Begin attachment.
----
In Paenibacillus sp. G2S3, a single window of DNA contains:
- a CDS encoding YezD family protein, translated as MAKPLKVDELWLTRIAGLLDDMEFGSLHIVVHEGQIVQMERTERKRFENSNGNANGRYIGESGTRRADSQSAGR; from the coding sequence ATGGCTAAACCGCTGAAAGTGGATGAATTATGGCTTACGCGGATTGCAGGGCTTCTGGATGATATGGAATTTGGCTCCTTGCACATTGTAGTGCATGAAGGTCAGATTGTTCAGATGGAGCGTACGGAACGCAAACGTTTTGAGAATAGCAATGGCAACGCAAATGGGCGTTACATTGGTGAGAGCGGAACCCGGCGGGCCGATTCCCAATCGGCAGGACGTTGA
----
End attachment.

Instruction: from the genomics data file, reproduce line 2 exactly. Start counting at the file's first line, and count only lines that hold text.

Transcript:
- a CDS encoding YezD family protein, translated as MAKPLKVDELWLTRIAGLLDDMEFGSLHIVVHEGQIVQMERTERKRFENSNGNANGRYIGESGTRRADSQSAGR; from the coding sequence ATGGCTAAACCGCTGAAAGTGGATGAATTATGGCTTACGCGGATTGCAGGGCTTCTGGATGATATGGAATTTGGCTCCTTGCACATTGTAGTGCATGAAGGTCAGATTGTTCAGATGGAGCGTACGGAACGCAAACGTTTTGAGAATAGCAATGGCAACGCAAATGGGCGTTACATTGGTGAGAGCGGAACCCGGCGGGCCGATTCCCAATCGGCAGGACGTTGA